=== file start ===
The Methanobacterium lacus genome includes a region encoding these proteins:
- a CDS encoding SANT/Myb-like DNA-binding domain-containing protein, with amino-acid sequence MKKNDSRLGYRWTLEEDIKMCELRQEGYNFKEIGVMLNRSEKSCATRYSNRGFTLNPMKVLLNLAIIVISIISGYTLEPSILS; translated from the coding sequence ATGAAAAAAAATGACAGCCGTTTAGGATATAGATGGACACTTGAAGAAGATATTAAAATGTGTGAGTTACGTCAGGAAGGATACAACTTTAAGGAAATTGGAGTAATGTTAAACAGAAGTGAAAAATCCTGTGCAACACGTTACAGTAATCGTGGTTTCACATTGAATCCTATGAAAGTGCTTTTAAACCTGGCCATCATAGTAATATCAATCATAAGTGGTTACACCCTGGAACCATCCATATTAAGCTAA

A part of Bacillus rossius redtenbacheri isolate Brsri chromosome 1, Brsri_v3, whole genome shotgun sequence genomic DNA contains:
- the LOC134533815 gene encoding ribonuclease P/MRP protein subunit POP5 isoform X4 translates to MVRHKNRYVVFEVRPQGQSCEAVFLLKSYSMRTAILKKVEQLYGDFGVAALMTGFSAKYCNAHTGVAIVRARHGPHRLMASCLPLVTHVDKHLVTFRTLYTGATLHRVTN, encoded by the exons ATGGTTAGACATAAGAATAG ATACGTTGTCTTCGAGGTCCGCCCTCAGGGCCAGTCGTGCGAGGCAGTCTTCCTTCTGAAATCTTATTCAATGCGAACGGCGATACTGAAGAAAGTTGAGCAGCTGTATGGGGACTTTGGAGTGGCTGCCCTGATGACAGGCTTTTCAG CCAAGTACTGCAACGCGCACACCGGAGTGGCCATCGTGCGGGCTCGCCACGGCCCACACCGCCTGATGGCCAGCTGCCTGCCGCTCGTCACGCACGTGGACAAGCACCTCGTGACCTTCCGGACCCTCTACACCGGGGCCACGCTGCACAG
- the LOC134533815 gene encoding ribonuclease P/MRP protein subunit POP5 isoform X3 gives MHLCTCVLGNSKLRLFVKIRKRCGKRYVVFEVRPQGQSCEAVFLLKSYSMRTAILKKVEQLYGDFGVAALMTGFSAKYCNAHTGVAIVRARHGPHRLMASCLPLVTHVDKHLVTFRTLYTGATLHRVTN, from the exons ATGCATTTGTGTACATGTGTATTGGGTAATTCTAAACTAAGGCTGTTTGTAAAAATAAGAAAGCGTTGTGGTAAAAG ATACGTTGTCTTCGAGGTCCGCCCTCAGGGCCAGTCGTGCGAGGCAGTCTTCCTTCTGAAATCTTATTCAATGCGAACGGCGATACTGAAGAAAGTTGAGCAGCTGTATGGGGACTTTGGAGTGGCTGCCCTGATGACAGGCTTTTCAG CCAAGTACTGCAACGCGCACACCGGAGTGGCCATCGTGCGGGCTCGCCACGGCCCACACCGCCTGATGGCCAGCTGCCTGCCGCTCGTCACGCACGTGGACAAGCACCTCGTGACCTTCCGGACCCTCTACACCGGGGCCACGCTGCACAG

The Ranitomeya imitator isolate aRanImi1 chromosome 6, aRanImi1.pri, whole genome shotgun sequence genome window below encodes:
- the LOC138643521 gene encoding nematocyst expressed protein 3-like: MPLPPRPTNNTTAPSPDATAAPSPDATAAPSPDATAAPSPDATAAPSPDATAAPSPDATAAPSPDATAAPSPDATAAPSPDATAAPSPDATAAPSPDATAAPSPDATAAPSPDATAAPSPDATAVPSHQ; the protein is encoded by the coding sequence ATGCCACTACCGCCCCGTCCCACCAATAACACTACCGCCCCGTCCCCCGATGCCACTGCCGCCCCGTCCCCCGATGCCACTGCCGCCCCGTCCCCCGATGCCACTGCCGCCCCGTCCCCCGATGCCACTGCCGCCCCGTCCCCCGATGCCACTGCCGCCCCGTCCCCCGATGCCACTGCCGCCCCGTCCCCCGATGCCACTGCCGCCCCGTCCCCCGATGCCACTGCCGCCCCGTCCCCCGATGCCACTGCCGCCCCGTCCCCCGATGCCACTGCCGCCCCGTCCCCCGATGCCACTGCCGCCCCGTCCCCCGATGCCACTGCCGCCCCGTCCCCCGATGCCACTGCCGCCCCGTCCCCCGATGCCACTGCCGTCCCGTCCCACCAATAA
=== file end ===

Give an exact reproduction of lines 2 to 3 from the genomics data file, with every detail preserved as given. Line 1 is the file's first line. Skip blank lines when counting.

- a CDS encoding SANT/Myb-like DNA-binding domain-containing protein, with amino-acid sequence MKKNDSRLGYRWTLEEDIKMCELRQEGYNFKEIGVMLNRSEKSCATRYSNRGFTLNPMKVLLNLAIIVISIISGYTLEPSILS; translated from the coding sequence ATGAAAAAAAATGACAGCCGTTTAGGATATAGATGGACACTTGAAGAAGATATTAAAATGTGTGAGTTACGTCAGGAAGGATACAACTTTAAGGAAATTGGAGTAATGTTAAACAGAAGTGAAAAATCCTGTGCAACACGTTACAGTAATCGTGGTTTCACATTGAATCCTATGAAAGTGCTTTTAAACCTGGCCATCATAGTAATATCAATCATAAGTGGTTACACCCTGGAACCATCCATATTAAGCTAA

A part of Bacillus rossius redtenbacheri isolate Brsri chromosome 1, Brsri_v3, whole genome shotgun sequence genomic DNA contains: